Thursday, 12 January 2012

Identity crisis at Gold ETF Investor

The first comment to appear on this blog has caused an identity crisis! It's not the first identity crisis here, but it's the worst so far.

I thought I was being matter-of-fact about my approach here but I can't really justify much of it to Jeanne D’Arc who provided some much needed constructive criticism. I'm still attempting to put together a coherent response.

The key observations were: “You're not behaving like an investor at all. You're speculating. Worse, you're gambling. You keep trying to pick the short-term direction of the market, and probability says you can only be right 50% of the time. Sod's Law says it'll be less than 50%.”

And yes, that’s what it looks like, but it didn’t feel like that at the time! I’ll try and explain myself.

The advice:

1. "Do your research and try to identify a market which you think is in a bull phase. Gold appears to be one such market (it certainly has been for 11 years). Then invest in it. And sit."

2. "Once you've made your play, don't sweat the day-to-day up and downs. You're an investor! If you're confident that it's a bull market, then you should be confident to wait for your return in one, two or three years, or whatever."

3. On the question of buying back in Jeanne said: “your only question should be: will gold be higher in one year's time? If it's no, then think about shorting the market. If it's yes, then buy (on a down day!) and sit it out. This advice goes for anything - gold, oil, bank shares, bonds, whatever.”

But I haven't bought back in and I don't know if gold will be higher or lower in a year! So what am I doing looking at gold as an investment?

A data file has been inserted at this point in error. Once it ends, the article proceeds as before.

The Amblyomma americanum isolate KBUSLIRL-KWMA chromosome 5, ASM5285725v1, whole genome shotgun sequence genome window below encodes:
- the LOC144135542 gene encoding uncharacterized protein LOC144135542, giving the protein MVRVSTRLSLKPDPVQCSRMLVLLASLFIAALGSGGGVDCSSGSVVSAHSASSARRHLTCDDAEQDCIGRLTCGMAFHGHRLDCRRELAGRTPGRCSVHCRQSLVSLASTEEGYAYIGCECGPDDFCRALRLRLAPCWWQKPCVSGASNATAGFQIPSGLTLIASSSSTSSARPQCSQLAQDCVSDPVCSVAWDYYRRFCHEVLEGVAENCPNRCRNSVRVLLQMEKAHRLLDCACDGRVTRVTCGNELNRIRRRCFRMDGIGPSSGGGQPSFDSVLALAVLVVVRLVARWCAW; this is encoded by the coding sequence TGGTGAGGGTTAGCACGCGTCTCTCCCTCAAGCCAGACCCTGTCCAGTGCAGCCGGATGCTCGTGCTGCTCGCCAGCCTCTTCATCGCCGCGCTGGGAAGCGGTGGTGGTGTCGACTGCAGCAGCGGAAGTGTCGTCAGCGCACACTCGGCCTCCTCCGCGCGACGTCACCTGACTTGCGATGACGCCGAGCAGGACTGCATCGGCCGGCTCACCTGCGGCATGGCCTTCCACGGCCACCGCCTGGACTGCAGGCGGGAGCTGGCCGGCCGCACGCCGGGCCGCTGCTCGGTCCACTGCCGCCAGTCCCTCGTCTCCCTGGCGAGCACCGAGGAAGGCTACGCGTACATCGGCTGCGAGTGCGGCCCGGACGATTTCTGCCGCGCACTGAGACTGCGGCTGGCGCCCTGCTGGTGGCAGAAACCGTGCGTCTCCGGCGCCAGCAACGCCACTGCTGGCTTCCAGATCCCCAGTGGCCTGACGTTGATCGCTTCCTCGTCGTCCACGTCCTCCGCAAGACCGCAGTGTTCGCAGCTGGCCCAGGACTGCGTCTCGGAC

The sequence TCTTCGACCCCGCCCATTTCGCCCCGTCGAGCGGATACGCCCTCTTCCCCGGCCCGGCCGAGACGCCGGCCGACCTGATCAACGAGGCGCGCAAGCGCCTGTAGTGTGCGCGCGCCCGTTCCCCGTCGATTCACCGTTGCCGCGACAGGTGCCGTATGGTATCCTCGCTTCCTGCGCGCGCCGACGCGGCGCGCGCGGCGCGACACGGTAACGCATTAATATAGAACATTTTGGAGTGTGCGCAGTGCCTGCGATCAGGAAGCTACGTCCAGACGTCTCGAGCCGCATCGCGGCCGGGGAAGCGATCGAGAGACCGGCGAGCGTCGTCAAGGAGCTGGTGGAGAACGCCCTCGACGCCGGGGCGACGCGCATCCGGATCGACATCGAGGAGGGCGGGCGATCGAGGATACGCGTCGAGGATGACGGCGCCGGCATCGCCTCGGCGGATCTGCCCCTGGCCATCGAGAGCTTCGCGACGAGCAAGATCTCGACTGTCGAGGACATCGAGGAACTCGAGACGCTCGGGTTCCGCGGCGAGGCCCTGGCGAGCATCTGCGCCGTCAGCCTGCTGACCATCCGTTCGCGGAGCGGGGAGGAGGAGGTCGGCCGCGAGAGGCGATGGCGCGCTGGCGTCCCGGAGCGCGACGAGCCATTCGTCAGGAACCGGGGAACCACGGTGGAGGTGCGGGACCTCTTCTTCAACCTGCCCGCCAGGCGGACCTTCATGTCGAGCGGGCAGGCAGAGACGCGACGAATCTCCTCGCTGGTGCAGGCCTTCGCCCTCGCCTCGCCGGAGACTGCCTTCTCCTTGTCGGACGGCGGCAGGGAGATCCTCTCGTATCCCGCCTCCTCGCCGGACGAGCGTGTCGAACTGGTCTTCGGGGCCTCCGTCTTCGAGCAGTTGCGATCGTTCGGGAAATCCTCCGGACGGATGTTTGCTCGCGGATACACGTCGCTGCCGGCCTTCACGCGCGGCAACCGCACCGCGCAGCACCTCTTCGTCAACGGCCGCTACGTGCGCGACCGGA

I hope that the time I'm taking to answer this won't turn out to be an attempt to rationalise my way around these genuine issues. The problem is that I don't think my case is totally straight forward but that's probably what everyone thinks.

I'm finding this recent post by FOFOA helpful: The Studebaker Effect

It starts off with these gentle encouraging words:

"I never want anyone to invest in anything based merely on a recommendation. I want them to understand the reasons for the purchase themselves. Peace of mind can only come from within, and that's what understanding can provide."

I don't have that peace of mind yet.

"Have you noticed how many people think they are traders and investors these days? And with all the options to invest in and trade out there, who can blame them? But in reality they are not traders or investors. They are doctors, lawyers, businessmen… and savers. What we call investing today is more like speculating. So why do we "save" the way we do today, by speculating on things we know so little about?"

"A saver is different from an investor or a trader/speculator....


Today the system is in transition, so you can throw your ideas about these differences out the window. There is no safe medium for simple preservation of purchasing power when the entire system shifts from the old normal to the new normal. When systems implode, the safest place to be pays off big time!"

I'm hoping to work out where I stand on these things too. Meanwhile the gold price moves up and I don't own any.


  1. I'm honoured that you based a post around my humble comment..! :-)

    I hope you're able to resolve some of these internal issues soon. They are things that every speculator and investor go through all the time - so don't feel bad about it.

    But one final thing I'd add is that it seems like you're looking for guarantees. No, of course you don't know if gold will be higher or lower in one year's time. And anyone who claims to know is either a liar or a fool. What I'm getting at is that, in the absence of guarantees, your only hope is to opt for a market which has a high degree of certainty of moving in one direction or the other over the long term and act accordingly. If you're not able to sit comfortably based upon this decision, then you're probably best sitting out of the game.

    If you do decide to get back into gold, then for pity's sake please don't do it on a green day like today. Buy on red days, sell on green days. It sounds obvious, but novice traders almost always seem to do the opposite. And lose lots of money in the process.

    And, of course, keep checking the Screwtape Files for balanced views ;-)

  2. Great, thanks again for this, I appreciate it a lot. I'm definitely aiming to get back into gold at some point. I still own some gold miner shares via a fund but I'm actually more interested in the metal which is something I need to explain to myself.